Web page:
The effect of chemical and light cross-linking procedures on the levels of beneficial growth factors in human amniotic membrane for use in ophthalmology
Bajwa, Amrita Kaur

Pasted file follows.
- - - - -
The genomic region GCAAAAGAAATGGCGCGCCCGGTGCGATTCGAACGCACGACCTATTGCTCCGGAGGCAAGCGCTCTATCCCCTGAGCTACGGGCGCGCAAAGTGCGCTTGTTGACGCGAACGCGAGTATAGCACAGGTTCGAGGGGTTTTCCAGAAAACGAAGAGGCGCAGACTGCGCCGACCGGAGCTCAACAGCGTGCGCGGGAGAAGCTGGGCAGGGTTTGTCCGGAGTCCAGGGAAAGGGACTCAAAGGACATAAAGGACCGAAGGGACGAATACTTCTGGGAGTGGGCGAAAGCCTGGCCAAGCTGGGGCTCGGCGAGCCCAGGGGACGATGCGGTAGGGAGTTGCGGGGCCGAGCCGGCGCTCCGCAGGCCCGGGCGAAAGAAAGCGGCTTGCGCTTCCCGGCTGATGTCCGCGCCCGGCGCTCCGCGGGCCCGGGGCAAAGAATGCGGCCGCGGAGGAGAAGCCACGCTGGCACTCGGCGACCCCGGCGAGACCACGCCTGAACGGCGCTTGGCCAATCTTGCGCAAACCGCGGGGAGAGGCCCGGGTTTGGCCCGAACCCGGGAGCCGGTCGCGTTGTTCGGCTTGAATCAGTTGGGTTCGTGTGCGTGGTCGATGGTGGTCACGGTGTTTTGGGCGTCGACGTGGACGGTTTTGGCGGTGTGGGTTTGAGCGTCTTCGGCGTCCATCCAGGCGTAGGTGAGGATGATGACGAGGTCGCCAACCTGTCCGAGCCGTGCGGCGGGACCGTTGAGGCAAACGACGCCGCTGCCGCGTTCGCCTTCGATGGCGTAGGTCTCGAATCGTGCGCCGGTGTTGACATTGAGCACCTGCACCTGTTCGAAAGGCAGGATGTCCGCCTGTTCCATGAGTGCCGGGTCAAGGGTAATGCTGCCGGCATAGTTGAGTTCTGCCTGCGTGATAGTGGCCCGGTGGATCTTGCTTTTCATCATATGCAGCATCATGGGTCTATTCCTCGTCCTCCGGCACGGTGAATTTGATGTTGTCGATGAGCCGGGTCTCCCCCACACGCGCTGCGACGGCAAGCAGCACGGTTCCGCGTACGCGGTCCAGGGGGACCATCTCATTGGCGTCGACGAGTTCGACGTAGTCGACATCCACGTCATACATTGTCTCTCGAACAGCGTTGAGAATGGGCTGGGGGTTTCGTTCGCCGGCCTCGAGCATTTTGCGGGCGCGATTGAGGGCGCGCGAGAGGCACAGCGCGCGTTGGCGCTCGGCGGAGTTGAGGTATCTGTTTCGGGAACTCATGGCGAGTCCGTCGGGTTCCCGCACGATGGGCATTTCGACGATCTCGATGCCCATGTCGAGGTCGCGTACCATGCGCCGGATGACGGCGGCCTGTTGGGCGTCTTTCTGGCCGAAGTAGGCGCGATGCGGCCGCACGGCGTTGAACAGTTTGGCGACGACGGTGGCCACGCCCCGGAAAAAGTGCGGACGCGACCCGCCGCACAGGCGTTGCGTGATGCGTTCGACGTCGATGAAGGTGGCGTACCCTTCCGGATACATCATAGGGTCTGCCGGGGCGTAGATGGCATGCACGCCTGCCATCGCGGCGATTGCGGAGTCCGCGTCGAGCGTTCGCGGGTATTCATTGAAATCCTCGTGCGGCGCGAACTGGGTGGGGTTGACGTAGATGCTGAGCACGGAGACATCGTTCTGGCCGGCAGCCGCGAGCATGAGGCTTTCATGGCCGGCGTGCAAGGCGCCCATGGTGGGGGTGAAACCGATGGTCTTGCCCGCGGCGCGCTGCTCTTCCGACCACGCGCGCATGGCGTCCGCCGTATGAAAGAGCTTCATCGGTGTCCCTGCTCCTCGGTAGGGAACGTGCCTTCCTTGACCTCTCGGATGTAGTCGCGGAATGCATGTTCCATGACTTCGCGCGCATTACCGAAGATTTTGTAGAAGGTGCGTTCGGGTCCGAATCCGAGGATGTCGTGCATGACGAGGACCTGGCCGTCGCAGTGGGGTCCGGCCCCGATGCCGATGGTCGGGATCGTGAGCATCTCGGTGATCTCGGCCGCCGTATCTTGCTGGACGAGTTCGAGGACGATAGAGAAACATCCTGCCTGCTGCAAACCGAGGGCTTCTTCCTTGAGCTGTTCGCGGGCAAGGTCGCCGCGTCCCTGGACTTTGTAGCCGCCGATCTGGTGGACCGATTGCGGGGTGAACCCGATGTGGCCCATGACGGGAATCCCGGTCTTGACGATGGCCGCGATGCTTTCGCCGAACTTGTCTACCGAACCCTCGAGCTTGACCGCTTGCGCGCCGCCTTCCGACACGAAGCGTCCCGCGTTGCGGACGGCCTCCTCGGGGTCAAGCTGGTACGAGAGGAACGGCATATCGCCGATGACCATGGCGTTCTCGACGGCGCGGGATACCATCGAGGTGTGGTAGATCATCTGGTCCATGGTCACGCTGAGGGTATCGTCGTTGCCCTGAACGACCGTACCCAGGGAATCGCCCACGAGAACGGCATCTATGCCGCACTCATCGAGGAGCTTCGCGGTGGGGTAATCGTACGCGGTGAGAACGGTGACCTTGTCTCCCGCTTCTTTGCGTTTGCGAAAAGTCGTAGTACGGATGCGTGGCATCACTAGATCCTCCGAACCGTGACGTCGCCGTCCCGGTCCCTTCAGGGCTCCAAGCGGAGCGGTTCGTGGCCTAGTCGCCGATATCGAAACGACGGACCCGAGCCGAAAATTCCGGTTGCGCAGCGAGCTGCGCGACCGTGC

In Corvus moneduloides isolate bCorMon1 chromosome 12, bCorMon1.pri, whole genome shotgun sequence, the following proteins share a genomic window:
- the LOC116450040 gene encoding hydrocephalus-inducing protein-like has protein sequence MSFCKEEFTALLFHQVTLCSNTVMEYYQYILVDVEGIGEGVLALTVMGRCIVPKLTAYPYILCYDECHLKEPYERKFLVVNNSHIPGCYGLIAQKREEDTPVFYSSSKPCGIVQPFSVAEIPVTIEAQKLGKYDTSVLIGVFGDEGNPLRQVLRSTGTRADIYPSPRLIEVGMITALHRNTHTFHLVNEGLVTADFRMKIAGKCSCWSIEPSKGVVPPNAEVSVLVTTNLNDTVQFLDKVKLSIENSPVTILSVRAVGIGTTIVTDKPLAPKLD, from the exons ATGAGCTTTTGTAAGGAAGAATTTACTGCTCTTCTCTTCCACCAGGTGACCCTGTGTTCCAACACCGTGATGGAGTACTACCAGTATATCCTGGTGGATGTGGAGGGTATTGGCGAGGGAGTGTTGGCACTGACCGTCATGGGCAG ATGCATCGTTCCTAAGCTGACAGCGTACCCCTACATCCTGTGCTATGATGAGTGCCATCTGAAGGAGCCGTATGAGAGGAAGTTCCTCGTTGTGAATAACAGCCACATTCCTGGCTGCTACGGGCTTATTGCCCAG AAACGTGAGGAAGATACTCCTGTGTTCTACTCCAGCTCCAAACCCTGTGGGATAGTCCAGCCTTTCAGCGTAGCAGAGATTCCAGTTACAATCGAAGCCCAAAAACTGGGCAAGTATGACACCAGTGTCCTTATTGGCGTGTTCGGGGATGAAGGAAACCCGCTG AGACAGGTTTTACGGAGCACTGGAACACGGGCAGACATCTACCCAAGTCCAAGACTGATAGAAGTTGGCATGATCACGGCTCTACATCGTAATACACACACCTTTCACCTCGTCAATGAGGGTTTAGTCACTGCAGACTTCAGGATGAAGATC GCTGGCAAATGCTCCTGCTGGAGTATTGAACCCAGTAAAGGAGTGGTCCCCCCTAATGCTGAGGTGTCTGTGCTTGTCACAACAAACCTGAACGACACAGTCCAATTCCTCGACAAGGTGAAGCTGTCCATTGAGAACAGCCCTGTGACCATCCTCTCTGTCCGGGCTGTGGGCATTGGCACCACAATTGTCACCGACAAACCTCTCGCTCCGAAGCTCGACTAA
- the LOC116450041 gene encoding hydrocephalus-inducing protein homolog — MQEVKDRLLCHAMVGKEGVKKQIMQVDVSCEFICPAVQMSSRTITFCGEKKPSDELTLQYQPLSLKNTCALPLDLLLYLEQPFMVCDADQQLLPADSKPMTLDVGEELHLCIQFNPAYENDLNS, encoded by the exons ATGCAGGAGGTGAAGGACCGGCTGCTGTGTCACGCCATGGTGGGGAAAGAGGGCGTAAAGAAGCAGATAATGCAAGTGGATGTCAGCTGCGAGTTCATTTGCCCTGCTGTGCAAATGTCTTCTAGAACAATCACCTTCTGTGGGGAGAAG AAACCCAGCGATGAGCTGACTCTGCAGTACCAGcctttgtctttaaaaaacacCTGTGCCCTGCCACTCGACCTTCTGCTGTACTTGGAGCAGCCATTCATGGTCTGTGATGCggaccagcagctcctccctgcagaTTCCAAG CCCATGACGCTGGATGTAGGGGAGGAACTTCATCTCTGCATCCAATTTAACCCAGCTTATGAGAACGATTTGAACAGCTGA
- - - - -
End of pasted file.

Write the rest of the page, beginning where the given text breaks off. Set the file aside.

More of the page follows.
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The overall goal of this research is to alleviate suffering and improve visual outcomes for burn patients during recovery, using amniotic membrane as a stabilized 'patch' for the corneal surface. Second and third degree facial burns result in scarring, which can lead to contraction of tissues around the eyelids, a condition called ectropion. This renders the burn patient unable to close their eyes or blink, which can be followed by loss of moisture, breakdown of defense mechanisms, permanent scarring and opacification of the cornea. Instead of continuously applying artificial tears to these victims' eyes, which would actually slow rate of recovery, the use of amniotic membrane would help seal in moisture as well as increase the rate of recovery, while not compromising corneal clarity. However, due to enzymes in the tears of inflamed eyes, the amniotic membrane is degraded fairly rapidly. It is the goal of this team's research efforts to determine an efficient way to stabilize the amniotic membrane by cross-linking its constitutive proteins, so that the rate of amnion degradation by enzymes is decreased but the levels of various beneficial pro-healing factors are preserved. While work is being done to assess the effects of cross-linking on the rate of amnion degradation, this study focused on the effects of protein crosslinking on the levels of transforming growth factor-beta (TGF-ß 1 ), one of the most abundant growth factors in human amniotic membrane. A specific protocol utilizing liquid nitrogen for the homogenization of de-epithelialized and cryopreserved human amniotic membrane (HAM) was created. TGF-ß 1 content in untreated, carbodiimide cross-linked, and photochemical tissue bonding (PTB) cross-linked HAM samples was measured using enzyme-linked immunoasorbent assay (ELISA). It was shown that while the stability of the membrane due to cross-linking of the collagen in the treated samples was increased, the protein content was severely affected; TGF-~1 levels in highly crosslinked HAM samples were extremely lower than that of the untreated. It was also demonstrated via ELISA that decreasing the extent of protein crosslinking by varying the treatment time with carbodiimide or decreasing the fluence of the light used in PTB resulted in equally stabilized amniotic membrane, but higher TGF-ß 1 content than in previously treated samples. This signifies that both chemical and photochemical protocols can result in beneficial collagen cross-linking, and potentially preserve the helpful growth factors already inherent in HAM for use in ophthalmology.
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